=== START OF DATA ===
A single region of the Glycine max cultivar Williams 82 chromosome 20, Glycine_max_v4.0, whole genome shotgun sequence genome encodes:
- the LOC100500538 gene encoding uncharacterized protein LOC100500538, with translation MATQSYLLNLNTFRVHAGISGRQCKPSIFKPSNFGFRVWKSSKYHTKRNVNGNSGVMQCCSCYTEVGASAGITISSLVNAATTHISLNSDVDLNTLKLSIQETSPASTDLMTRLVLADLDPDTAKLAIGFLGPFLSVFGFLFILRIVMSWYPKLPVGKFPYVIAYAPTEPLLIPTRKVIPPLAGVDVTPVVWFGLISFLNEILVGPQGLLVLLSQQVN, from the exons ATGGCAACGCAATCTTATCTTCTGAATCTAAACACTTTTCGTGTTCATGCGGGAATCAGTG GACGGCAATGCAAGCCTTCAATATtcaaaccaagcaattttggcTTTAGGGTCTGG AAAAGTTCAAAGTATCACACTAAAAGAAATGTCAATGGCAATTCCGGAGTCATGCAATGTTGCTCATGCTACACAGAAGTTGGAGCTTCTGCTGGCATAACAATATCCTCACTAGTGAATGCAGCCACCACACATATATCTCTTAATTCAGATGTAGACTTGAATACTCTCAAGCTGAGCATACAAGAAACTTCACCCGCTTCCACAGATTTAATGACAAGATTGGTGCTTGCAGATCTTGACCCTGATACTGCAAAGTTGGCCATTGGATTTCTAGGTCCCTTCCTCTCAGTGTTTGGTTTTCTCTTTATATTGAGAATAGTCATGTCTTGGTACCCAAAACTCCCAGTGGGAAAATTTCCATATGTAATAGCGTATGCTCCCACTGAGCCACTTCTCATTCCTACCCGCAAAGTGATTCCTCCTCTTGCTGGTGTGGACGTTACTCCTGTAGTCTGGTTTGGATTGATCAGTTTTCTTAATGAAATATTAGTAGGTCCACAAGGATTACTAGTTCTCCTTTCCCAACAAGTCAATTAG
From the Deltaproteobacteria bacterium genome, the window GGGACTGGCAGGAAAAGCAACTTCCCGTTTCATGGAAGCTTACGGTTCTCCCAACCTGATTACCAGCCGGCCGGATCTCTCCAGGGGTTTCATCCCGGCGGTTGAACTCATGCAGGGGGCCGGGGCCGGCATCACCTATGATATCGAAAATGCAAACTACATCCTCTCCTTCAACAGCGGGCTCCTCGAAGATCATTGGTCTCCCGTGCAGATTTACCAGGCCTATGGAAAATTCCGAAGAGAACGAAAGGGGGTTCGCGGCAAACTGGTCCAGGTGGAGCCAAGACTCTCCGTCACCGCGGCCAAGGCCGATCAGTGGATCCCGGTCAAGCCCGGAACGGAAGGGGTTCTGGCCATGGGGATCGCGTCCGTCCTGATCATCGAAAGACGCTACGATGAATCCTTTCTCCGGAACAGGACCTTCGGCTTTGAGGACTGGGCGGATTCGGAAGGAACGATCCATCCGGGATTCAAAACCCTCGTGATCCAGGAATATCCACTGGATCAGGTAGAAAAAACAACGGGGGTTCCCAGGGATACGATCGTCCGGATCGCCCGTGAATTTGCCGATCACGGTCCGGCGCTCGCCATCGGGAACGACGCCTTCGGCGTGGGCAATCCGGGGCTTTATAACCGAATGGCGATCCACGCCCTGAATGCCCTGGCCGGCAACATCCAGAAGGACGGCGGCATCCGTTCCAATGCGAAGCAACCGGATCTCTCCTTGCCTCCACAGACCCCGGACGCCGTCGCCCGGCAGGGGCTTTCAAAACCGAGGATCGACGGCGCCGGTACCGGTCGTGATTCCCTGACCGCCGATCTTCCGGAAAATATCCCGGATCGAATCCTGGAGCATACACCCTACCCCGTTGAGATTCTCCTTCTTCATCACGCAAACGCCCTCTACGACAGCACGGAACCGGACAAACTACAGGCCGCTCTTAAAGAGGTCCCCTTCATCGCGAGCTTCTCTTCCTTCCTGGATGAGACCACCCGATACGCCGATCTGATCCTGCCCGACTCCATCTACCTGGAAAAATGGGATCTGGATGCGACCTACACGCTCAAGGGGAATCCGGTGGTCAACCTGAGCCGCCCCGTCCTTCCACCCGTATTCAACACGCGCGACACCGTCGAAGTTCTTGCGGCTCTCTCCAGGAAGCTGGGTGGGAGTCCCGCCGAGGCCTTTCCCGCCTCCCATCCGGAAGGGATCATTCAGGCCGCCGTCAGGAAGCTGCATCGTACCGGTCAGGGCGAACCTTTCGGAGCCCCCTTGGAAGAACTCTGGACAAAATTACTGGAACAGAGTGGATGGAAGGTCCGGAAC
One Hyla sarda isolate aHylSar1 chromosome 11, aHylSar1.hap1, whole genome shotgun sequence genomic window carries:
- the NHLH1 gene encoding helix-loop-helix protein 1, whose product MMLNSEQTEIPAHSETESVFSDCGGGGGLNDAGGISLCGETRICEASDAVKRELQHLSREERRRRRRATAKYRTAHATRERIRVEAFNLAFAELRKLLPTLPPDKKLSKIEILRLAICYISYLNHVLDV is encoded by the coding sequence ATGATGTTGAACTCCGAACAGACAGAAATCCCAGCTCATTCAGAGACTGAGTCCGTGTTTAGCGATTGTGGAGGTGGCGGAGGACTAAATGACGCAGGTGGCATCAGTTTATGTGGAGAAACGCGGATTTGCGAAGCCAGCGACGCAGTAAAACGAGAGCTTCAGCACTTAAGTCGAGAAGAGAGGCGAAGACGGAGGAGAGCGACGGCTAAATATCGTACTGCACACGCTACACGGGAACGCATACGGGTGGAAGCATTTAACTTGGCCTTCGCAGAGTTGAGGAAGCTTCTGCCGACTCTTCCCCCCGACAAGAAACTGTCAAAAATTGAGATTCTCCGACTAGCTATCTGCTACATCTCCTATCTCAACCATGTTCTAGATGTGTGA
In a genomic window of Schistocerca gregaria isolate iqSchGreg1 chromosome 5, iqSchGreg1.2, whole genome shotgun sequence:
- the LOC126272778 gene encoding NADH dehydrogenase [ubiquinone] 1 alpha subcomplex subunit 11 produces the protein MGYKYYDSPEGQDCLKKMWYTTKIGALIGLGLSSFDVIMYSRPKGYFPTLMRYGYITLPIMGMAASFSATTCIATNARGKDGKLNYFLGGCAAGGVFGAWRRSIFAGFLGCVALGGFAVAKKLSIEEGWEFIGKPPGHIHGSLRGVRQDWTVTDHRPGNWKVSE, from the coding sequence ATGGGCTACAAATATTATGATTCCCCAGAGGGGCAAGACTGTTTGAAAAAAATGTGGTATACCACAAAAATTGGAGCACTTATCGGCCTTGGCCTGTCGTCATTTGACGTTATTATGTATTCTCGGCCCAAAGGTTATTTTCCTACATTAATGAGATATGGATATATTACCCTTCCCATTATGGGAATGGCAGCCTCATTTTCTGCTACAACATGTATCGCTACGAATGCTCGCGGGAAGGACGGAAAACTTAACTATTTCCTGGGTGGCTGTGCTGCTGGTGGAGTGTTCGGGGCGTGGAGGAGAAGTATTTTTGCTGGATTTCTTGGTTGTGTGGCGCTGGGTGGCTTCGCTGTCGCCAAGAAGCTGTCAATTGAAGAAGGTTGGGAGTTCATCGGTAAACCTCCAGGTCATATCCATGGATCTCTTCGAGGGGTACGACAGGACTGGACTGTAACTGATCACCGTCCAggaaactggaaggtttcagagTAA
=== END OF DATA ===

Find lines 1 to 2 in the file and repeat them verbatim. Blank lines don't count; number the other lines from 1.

A single region of the Glycine max cultivar Williams 82 chromosome 20, Glycine_max_v4.0, whole genome shotgun sequence genome encodes:
- the LOC100500538 gene encoding uncharacterized protein LOC100500538, with translation MATQSYLLNLNTFRVHAGISGRQCKPSIFKPSNFGFRVWKSSKYHTKRNVNGNSGVMQCCSCYTEVGASAGITISSLVNAATTHISLNSDVDLNTLKLSIQETSPASTDLMTRLVLADLDPDTAKLAIGFLGPFLSVFGFLFILRIVMSWYPKLPVGKFPYVIAYAPTEPLLIPTRKVIPPLAGVDVTPVVWFGLISFLNEILVGPQGLLVLLSQQVN, from the exons ATGGCAACGCAATCTTATCTTCTGAATCTAAACACTTTTCGTGTTCATGCGGGAATCAGTG GACGGCAATGCAAGCCTTCAATATtcaaaccaagcaattttggcTTTAGGGTCTGG AAAAGTTCAAAGTATCACACTAAAAGAAATGTCAATGGCAATTCCGGAGTCATGCAATGTTGCTCATGCTACACAGAAGTTGGAGCTTCTGCTGGCATAACAATATCCTCACTAGTGAATGCAGCCACCACACATATATCTCTTAATTCAGATGTAGACTTGAATACTCTCAAGCTGAGCATACAAGAAACTTCACCCGCTTCCACAGATTTAATGACAAGATTGGTGCTTGCAGATCTTGACCCTGATACTGCAAAGTTGGCCATTGGATTTCTAGGTCCCTTCCTCTCAGTGTTTGGTTTTCTCTTTATATTGAGAATAGTCATGTCTTGGTACCCAAAACTCCCAGTGGGAAAATTTCCATATGTAATAGCGTATGCTCCCACTGAGCCACTTCTCATTCCTACCCGCAAAGTGATTCCTCCTCTTGCTGGTGTGGACGTTACTCCTGTAGTCTGGTTTGGATTGATCAGTTTTCTTAATGAAATATTAGTAGGTCCACAAGGATTACTAGTTCTCCTTTCCCAACAAGTCAATTAG